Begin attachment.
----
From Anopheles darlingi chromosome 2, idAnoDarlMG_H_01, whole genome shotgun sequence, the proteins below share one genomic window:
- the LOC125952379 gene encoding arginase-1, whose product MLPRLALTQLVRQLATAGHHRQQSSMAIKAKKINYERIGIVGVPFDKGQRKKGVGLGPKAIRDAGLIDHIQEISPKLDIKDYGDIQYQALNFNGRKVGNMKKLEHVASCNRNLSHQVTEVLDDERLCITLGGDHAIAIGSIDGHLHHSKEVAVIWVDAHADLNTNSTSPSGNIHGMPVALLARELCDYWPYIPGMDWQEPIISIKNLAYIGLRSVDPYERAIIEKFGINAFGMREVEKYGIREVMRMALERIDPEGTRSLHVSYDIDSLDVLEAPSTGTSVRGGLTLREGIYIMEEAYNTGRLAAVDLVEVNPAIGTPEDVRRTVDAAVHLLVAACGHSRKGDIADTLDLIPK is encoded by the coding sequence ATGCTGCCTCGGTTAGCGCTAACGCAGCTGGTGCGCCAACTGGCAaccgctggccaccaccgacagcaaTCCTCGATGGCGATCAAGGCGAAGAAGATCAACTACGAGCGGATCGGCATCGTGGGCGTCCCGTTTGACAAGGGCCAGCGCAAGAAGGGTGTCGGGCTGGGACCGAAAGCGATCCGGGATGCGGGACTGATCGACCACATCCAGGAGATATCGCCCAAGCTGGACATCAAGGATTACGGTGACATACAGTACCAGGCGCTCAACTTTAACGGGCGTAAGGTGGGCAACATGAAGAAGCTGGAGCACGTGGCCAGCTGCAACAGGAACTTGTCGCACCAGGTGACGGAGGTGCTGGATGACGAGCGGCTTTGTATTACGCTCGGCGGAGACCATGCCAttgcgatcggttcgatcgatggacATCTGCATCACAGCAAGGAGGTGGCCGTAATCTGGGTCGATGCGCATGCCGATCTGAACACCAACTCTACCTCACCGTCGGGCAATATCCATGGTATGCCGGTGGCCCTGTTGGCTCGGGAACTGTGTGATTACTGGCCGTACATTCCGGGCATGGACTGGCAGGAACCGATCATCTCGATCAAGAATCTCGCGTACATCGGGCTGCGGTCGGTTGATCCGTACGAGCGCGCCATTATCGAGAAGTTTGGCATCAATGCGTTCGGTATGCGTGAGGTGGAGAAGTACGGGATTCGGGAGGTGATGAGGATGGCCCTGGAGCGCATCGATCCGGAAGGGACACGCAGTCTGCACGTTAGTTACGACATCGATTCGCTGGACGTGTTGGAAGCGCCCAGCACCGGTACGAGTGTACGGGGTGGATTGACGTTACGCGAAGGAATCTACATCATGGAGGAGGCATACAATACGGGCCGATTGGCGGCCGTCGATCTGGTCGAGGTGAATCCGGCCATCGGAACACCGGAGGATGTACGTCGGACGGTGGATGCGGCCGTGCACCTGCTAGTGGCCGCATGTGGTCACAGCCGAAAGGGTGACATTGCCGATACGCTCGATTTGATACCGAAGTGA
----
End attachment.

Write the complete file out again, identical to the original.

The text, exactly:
From Anopheles darlingi chromosome 2, idAnoDarlMG_H_01, whole genome shotgun sequence, the proteins below share one genomic window:
- the LOC125952379 gene encoding arginase-1, whose product MLPRLALTQLVRQLATAGHHRQQSSMAIKAKKINYERIGIVGVPFDKGQRKKGVGLGPKAIRDAGLIDHIQEISPKLDIKDYGDIQYQALNFNGRKVGNMKKLEHVASCNRNLSHQVTEVLDDERLCITLGGDHAIAIGSIDGHLHHSKEVAVIWVDAHADLNTNSTSPSGNIHGMPVALLARELCDYWPYIPGMDWQEPIISIKNLAYIGLRSVDPYERAIIEKFGINAFGMREVEKYGIREVMRMALERIDPEGTRSLHVSYDIDSLDVLEAPSTGTSVRGGLTLREGIYIMEEAYNTGRLAAVDLVEVNPAIGTPEDVRRTVDAAVHLLVAACGHSRKGDIADTLDLIPK is encoded by the coding sequence ATGCTGCCTCGGTTAGCGCTAACGCAGCTGGTGCGCCAACTGGCAaccgctggccaccaccgacagcaaTCCTCGATGGCGATCAAGGCGAAGAAGATCAACTACGAGCGGATCGGCATCGTGGGCGTCCCGTTTGACAAGGGCCAGCGCAAGAAGGGTGTCGGGCTGGGACCGAAAGCGATCCGGGATGCGGGACTGATCGACCACATCCAGGAGATATCGCCCAAGCTGGACATCAAGGATTACGGTGACATACAGTACCAGGCGCTCAACTTTAACGGGCGTAAGGTGGGCAACATGAAGAAGCTGGAGCACGTGGCCAGCTGCAACAGGAACTTGTCGCACCAGGTGACGGAGGTGCTGGATGACGAGCGGCTTTGTATTACGCTCGGCGGAGACCATGCCAttgcgatcggttcgatcgatggacATCTGCATCACAGCAAGGAGGTGGCCGTAATCTGGGTCGATGCGCATGCCGATCTGAACACCAACTCTACCTCACCGTCGGGCAATATCCATGGTATGCCGGTGGCCCTGTTGGCTCGGGAACTGTGTGATTACTGGCCGTACATTCCGGGCATGGACTGGCAGGAACCGATCATCTCGATCAAGAATCTCGCGTACATCGGGCTGCGGTCGGTTGATCCGTACGAGCGCGCCATTATCGAGAAGTTTGGCATCAATGCGTTCGGTATGCGTGAGGTGGAGAAGTACGGGATTCGGGAGGTGATGAGGATGGCCCTGGAGCGCATCGATCCGGAAGGGACACGCAGTCTGCACGTTAGTTACGACATCGATTCGCTGGACGTGTTGGAAGCGCCCAGCACCGGTACGAGTGTACGGGGTGGATTGACGTTACGCGAAGGAATCTACATCATGGAGGAGGCATACAATACGGGCCGATTGGCGGCCGTCGATCTGGTCGAGGTGAATCCGGCCATCGGAACACCGGAGGATGTACGTCGGACGGTGGATGCGGCCGTGCACCTGCTAGTGGCCGCATGTGGTCACAGCCGAAAGGGTGACATTGCCGATACGCTCGATTTGATACCGAAGTGA